B) Use enough: I find that most people don’t use enough sunscreen, and they don’t put it on soon enough. Your really need about 2 tablespoons of lotion to cover an adults arms, legs, neck and face. If you want to cover your back and chest, you will need more than that. You should also apply it at least 15-30 minutes before going out in the sun for it to become active.
C) Reapply: Even if the sunscreen bottle says that it’s sweat-proof, or water-proof, I recommend reapplying every 2-3 hours or after drying off with a towel or swimming. There is some evidence that suggests that after being out in the sunlight for 20 minutes, you should reapply the sunscreen even if you’re not in the water or haven’t been sweating profusely.
D) Protect your lips: Make sure your remember to protect your lips with lip balm that has an SPF of 30 or higher and reapply frequently.
E) Buy new sunscreen each year: Chemical sunscreens become less effective with time. Leaving them in the sun or where it is hot, such as in the car may speed this degradation process. Expired sunscreen is likely less effective and reduces the SPF rating.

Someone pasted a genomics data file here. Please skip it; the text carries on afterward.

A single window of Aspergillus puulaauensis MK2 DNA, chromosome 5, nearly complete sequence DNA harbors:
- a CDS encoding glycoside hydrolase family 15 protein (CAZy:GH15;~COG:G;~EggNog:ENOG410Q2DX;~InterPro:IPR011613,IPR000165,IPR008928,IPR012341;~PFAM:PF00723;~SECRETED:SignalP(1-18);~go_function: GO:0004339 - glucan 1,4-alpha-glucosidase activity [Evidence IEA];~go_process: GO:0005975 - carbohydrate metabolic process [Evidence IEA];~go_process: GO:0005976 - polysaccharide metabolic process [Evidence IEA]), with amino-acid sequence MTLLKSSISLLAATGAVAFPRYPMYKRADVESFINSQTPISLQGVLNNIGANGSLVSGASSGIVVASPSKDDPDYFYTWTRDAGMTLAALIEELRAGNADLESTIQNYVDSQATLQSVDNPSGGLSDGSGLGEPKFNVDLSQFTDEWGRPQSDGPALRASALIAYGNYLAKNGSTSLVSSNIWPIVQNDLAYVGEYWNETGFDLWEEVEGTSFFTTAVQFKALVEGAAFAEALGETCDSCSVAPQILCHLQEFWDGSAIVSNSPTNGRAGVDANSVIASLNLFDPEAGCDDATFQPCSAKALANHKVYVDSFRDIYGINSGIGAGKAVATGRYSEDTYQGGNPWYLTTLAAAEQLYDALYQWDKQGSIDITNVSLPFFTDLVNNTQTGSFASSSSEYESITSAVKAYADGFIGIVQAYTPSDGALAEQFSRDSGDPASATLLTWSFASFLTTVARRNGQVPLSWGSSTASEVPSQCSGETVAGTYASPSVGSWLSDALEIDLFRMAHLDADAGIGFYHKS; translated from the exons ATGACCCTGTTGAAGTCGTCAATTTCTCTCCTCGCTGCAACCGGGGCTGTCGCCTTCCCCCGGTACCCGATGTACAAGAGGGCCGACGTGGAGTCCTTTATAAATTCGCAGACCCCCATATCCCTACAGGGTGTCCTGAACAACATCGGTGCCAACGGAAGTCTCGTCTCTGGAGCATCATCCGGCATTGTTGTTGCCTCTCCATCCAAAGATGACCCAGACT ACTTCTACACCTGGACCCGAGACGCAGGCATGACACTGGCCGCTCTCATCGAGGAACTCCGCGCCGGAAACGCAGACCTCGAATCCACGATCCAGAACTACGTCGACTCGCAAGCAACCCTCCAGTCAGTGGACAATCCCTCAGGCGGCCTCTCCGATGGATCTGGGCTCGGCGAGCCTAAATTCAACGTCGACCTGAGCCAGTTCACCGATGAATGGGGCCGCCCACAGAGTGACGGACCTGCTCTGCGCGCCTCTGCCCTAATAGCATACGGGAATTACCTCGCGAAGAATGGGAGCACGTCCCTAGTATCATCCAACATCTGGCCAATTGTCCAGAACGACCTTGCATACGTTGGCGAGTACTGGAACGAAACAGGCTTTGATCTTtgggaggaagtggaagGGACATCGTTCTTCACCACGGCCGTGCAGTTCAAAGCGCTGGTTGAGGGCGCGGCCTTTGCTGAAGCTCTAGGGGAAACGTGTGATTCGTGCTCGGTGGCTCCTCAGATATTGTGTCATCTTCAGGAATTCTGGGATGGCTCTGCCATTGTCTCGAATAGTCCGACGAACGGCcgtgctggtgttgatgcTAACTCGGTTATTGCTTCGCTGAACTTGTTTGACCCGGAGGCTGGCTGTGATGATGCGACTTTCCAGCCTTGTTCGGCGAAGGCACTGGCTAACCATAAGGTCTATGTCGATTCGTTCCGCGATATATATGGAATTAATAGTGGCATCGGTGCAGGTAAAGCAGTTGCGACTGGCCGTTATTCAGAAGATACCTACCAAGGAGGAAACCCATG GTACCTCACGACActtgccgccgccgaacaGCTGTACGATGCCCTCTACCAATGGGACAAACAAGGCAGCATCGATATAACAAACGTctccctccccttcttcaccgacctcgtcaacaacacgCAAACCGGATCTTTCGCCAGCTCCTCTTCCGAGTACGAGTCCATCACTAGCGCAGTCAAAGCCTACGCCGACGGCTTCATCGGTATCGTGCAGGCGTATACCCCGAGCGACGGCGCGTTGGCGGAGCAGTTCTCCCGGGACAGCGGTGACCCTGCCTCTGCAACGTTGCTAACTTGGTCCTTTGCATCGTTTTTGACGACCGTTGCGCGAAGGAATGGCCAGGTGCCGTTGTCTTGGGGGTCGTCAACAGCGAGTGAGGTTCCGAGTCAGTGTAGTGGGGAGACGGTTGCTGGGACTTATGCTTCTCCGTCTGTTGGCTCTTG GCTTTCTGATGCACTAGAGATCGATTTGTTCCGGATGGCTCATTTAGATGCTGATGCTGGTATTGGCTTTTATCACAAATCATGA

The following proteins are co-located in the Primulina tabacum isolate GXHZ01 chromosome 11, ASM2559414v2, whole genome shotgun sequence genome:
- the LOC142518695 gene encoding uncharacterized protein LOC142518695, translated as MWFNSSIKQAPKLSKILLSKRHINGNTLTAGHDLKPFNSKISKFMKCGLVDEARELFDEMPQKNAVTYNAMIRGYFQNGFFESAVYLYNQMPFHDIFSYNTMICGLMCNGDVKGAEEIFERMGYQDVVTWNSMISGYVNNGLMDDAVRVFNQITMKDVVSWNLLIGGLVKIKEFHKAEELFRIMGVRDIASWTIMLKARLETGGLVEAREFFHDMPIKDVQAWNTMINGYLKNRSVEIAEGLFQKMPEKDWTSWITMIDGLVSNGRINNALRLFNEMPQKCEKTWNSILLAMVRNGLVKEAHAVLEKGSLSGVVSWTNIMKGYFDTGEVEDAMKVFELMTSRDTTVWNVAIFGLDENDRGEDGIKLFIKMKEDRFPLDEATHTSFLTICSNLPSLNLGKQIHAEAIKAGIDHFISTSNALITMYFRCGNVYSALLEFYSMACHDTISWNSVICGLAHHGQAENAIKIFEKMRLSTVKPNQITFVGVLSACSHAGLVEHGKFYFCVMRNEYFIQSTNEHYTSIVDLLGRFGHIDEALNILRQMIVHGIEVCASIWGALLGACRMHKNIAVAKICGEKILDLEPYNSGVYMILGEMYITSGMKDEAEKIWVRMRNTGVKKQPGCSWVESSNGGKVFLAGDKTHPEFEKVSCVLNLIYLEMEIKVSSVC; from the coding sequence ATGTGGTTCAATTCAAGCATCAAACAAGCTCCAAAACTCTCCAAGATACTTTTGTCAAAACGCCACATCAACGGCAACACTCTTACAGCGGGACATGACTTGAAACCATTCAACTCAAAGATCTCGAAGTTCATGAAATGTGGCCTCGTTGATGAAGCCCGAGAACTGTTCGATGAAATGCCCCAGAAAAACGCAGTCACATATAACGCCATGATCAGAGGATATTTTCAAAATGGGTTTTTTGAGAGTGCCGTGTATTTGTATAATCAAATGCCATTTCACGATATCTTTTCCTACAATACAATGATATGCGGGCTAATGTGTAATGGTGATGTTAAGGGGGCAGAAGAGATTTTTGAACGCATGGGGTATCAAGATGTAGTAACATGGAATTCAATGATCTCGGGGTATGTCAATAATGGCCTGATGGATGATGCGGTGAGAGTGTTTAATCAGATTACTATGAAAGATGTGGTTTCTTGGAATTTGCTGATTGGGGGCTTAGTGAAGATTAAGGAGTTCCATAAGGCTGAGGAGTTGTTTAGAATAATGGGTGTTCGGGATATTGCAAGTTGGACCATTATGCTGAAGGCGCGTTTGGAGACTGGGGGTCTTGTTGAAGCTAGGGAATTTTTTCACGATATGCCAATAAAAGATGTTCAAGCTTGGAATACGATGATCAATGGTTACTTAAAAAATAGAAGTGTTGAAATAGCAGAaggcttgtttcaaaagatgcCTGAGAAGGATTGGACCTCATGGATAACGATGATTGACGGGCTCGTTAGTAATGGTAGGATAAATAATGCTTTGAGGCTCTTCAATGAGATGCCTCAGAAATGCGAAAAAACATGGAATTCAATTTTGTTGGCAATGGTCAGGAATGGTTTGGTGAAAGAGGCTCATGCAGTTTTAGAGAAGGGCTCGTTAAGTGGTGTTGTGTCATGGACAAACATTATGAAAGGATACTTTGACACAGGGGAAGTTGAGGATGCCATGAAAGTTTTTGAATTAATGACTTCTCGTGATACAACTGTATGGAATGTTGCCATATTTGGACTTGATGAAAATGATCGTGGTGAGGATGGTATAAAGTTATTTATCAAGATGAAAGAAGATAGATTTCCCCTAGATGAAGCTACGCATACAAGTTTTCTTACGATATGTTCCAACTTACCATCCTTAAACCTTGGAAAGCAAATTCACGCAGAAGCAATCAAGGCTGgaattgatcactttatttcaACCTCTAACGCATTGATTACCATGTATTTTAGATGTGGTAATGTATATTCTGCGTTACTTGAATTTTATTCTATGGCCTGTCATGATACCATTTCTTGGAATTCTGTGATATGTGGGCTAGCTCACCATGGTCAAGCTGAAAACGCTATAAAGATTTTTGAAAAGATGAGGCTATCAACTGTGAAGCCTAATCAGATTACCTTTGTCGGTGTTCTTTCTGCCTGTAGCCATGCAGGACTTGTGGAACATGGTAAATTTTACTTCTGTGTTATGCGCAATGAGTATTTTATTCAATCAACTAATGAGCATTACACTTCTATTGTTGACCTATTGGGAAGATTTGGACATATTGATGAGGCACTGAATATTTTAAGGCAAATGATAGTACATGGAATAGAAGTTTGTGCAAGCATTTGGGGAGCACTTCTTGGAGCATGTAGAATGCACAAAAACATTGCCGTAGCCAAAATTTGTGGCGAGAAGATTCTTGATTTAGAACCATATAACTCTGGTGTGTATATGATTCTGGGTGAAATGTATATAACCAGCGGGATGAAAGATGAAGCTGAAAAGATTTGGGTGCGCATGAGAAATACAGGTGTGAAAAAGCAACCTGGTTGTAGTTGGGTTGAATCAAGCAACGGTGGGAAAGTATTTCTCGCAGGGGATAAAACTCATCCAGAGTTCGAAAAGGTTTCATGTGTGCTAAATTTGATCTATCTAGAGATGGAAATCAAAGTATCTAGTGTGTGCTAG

Definition: Sunburns occur when the skin is burned by UV radiation. Often sunburns are not severe, but it’s the exposure over years that increase your risk of skin cancer, wrinkles and other cosmetic concerns. In todays society, we often think about the immediate gratification which might include a suntan, however often the harmful consequences come years later often after we are no longer spending as much time in the sun. I show my younger patients who have sunburned skin several photos of older patients who’ve spent years in the sun or had sunburns over years. Hopefully that helps them understand the consequences that come with repeated exposure so they can make more informed decisions about protecting their skin from harmful radiation.
Symptoms: Sunburns are often not immediately apparent because the redness and pain develop 3-5 hours after being out in the sunshine. Redness of the skin that is hot and painful to touch is common. There may also be blistering and swelling over the affected areas. The redness is usually at it’s worst by 12-24 hours after sun exposure and this fades over 72 hours.